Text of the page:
Improving accessibility is a journey and a process. Technology will evolve, laws will be passed, and additional insights will be gained that will need to be integrated within your organization. Therefore, corporations must weave an accessibility mindset into the corporate fiber. If a new piece of technology or a new business process is created, they automatically account for any possible accessibility implications.

The Business Case for Improving Accessibility

So, why should a company be concerned about this? One reason is that disabilities (visible and invisible) are very common. In fact, one in four U.S. adults – 61 million Americans – have a disability that impacts major life activities. Companies that ignore this population segment leave out many potential employees, clients, and partners, which can impact revenue growth.

Accessibility is the Law

The federal government passed several laws outlining what companies are obliged to provide regarding accessibility. A few such laws are the Rehabilitation Act of 1973, the Americans with Disabilities Act of 1990, and the Affordable Care Act of 2010.

While many businesses are familiar with federal laws, the US Supreme Court also issued a decision that had a major impact on virtual interactions. In essence, the court ruled that any digital platform has to meet accessibility standards. The case involved a Dominos mobile application that did not include screen-reader software, which provides oral descriptions of onscreen images.

This legal landscape is complex and ever-changing, so businesses need to be proactive. Periodically, they should consult with a lawyer who specializes in disability and accessibility to make sure that they comply with the latest rulings.

Impact on Reputation

Consumer and business purchase criteria have been changing. Historically, the focus has been on lower pricing and better features. Nowadays, what a company stands for is increasingly essential in purchasing decisions. Brand reputation and recognition are hard to build but easily destroyed. A business does not want to be trending on social media because of its failure to provide accessibility to everyone. Such a situation could damage the brand so significantly that it never recovers from the incident. Instead, the company wants social media to note its inclusiveness and how it makes its services available to everyone.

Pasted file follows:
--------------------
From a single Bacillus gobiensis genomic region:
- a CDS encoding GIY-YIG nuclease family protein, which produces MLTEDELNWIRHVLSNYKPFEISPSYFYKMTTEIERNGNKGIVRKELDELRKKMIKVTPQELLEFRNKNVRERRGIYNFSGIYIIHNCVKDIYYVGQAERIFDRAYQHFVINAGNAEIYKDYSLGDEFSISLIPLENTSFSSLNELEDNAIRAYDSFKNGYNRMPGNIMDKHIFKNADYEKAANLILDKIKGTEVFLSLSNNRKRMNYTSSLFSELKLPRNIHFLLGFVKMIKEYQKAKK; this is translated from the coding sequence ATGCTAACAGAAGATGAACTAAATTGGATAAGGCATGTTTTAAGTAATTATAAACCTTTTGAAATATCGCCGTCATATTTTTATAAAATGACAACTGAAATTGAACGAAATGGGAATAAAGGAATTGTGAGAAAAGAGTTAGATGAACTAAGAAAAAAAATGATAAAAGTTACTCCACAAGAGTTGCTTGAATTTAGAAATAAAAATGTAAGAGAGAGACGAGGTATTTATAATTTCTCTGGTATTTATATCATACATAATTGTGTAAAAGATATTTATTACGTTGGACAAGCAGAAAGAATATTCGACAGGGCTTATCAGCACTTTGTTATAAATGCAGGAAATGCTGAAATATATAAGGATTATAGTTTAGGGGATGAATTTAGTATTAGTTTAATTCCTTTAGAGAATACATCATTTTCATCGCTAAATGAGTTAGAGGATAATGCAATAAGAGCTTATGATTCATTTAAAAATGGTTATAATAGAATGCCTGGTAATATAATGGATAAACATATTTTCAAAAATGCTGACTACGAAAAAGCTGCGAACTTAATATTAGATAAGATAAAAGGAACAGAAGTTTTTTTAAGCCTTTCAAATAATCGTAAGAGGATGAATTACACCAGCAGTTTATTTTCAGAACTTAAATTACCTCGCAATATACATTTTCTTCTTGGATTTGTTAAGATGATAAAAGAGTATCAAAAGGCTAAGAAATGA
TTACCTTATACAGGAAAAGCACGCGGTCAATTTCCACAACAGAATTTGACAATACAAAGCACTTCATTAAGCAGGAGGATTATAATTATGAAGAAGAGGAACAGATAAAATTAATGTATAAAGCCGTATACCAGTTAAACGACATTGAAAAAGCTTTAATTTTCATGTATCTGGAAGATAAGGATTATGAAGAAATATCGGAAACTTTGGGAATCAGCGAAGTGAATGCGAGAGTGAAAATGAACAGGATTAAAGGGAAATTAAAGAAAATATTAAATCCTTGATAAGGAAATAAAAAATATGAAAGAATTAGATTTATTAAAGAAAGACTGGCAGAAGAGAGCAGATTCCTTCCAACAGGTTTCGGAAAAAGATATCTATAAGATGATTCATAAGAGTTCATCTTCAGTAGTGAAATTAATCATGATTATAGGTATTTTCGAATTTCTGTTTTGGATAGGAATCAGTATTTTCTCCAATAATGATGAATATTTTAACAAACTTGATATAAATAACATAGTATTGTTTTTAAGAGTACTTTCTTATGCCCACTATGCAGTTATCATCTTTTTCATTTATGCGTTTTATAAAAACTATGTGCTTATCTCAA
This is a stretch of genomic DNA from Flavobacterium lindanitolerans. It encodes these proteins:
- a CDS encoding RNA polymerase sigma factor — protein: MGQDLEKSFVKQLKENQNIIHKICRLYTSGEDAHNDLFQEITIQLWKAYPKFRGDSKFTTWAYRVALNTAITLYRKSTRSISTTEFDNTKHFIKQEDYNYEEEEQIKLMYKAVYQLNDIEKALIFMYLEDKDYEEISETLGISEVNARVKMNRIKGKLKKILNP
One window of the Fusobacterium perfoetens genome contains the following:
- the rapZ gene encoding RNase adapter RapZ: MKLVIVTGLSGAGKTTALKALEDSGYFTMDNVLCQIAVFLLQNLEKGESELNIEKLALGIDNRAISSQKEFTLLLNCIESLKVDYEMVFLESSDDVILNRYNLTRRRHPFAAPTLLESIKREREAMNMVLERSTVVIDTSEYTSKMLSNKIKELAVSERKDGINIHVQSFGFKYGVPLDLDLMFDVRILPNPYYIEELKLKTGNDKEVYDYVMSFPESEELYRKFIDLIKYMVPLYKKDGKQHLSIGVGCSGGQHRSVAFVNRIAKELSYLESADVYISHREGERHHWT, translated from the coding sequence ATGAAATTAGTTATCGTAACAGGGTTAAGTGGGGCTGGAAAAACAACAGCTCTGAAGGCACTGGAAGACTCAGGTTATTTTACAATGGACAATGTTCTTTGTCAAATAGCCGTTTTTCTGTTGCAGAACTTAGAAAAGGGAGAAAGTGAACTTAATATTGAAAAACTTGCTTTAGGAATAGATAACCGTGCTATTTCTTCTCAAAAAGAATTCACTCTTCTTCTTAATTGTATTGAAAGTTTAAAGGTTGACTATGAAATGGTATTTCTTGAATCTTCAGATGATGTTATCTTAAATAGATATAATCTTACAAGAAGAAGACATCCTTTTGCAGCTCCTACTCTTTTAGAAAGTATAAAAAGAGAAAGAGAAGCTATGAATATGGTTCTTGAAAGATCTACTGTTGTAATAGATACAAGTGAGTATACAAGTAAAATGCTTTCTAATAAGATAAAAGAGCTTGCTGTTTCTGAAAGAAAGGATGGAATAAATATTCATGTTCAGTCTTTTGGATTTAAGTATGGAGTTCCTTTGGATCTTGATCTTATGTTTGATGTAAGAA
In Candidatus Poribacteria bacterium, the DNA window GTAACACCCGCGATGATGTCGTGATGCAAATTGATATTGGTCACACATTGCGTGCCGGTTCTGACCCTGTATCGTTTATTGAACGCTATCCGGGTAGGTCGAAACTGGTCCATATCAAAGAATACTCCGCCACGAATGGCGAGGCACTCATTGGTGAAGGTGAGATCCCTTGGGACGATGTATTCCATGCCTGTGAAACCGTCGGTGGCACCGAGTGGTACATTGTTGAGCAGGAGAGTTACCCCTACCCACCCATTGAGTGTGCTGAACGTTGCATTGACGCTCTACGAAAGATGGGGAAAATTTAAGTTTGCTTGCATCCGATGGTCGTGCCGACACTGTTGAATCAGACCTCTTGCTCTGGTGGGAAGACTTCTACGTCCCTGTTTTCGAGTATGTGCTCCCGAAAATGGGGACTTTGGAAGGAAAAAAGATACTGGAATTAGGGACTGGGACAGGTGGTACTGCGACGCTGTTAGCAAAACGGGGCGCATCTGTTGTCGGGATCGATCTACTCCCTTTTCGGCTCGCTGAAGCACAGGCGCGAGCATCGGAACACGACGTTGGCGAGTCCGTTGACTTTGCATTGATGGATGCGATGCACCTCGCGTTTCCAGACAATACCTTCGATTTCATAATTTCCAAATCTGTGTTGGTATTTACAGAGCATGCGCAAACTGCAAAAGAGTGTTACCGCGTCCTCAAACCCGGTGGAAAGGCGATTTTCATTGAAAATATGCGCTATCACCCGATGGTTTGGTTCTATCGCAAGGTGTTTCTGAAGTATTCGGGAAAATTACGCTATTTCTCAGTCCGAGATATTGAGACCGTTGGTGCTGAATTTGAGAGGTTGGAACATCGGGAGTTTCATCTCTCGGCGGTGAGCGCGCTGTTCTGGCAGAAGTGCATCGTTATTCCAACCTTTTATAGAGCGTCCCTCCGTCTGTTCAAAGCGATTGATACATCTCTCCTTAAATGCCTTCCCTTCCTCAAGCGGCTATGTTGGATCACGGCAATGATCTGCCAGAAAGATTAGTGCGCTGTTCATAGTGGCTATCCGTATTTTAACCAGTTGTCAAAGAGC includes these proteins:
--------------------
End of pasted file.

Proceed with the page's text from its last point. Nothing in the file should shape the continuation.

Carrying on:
Just Do the Right Thing

Building facilities and software that are accessible is just the right thing to do. Preventing people from purchasing products or using services is an example of prejudice; no company wants to be associated with that term.

The value of establishing a diverse workforce is becoming more critical now. That mindset promotes inclusion and fosters collaboration. Also, employees like to come to work: the emphasis helps to create a culture where everyone feels valued, and talents are recognized. In this case, workers perform better, make better decisions, are more engaged, and stay longer. As a result, the company becomes stronger: organizations supporting and advocating for people with disabilities are more likely to outperform their competitors financially.

Businesses have often inadvertently created environments where individuals with disabilities do not feel welcome. The enterprises need to recognize the problem, call in experts, and engrain an accommodations mentality into their corporate DNA. By taking these steps, they become a more welcoming, friendly place and a stronger entity.

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True Synergy, Inc